Today, We are sharing with you an interview with fathering-survivor Jeff Glover. Jeff is a father to two, an active member of the malesurvivor.org community and a writer of poetry at rendered heart. Jeff’s answers to our questions open my eyes to many ideas I had never considered, which is exactly what we had hoped for with this interview series. Thank you Jeff, for being a part of this important conversation.
1. Before becoming a father, did you look forward to becoming a parent?
As a young man I totally wanted to be a dad. It seems odd to say but I wanted to know it could be done. My father was verbally and emotionally abusive and even outside the sexual abuse my life was confusion …chaos really. I had tremendous fears about it but I wanted kids much more than a wife! Dealing with adults has always been more difficult for me and especially women because my first abusers were women. By far the hardest part was finding a woman who could deal with me where I was then.
2. How did you feel when you first learned you were going to be a father? Did you have any specific fears and/or joys?
When I found out my wife was pregnant my biggest fear was that my wife and I might not remain married. The thought of not being there always to protect my child, and the idea of someone else touching them or caring for them was terrifying. Further along in the pregnancy when some difficulties came along, the guilt was unbearable.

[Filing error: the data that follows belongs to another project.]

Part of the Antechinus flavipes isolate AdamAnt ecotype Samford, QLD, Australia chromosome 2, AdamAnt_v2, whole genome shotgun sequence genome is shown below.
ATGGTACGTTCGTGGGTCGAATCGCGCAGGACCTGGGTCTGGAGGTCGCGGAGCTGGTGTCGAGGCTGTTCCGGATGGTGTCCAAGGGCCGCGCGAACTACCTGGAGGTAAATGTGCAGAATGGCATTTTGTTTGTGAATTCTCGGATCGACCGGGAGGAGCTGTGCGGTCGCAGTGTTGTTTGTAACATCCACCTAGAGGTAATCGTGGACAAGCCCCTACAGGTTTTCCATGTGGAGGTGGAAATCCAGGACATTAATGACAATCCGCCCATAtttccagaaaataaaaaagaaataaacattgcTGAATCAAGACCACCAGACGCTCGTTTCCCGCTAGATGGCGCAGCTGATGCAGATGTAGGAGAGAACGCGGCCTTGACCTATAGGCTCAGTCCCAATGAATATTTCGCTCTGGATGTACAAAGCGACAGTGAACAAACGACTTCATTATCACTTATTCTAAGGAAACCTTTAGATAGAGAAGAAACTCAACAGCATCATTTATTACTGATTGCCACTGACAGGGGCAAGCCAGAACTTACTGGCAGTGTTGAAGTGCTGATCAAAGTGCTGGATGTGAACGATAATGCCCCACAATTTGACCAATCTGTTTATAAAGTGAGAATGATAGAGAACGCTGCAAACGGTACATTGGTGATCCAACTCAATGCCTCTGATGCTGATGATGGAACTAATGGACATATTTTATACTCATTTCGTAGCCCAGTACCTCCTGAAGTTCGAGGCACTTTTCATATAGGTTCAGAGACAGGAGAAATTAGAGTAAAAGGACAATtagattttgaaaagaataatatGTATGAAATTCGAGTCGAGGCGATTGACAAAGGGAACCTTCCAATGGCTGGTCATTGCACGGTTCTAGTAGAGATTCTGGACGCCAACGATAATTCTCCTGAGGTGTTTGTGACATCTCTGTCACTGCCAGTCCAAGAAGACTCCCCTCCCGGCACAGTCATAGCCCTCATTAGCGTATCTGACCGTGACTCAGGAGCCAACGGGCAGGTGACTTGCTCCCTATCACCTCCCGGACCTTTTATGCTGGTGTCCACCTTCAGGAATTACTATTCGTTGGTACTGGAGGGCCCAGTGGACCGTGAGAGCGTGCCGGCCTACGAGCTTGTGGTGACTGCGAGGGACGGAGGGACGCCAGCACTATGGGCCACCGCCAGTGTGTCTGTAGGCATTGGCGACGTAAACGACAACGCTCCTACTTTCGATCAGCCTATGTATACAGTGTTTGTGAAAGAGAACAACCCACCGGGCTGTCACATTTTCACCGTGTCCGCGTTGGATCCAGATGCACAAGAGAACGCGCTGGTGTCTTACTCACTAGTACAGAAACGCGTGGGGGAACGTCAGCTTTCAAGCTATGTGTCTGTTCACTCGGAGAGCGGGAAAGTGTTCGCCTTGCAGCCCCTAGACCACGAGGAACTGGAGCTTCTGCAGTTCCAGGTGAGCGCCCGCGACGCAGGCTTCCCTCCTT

3. Were there any triggers that came up for you while your partner was pregnant?
Sex did this… I did this and now it was going to destroy the one person who could love me. Once again sex had proven dangerous and ultimately an enemy. I hated myself for doing that to her. Any real joy about the pregnancy was shut down immediately. I knew that if something happened to make us lose [the baby], I could never bear that and so I wouldn’t engage. There was a constant fear that I was not good enough to be a dad, that I would become a victimizer. And all of the medical touching and probing of the body it was like I gave her to the abusers. To this day the day my first child was born is to me …. The worst day I EVER lived through.
“I learned that as I teach my child, I learn a lot more myself…. If I will listen”
4. What has surprised you most about parenthood?
What surprised me most was that I was good enough. It surprised me that the do over was possible and that because I knew so much of what not to do it helped me to know what to do. It surprised me that even though I would freak at ANY imagined inappropriate touch or anything like it. I could play with them and wrestle and give them the attention I so wanted. It surprised me that there are ways to keep myself sane and still see them grow and be healthy.
5. What acts of parenting have led you to be triggered? Have you learned anything from these triggers about your own fears, or the parts of you that still need healing?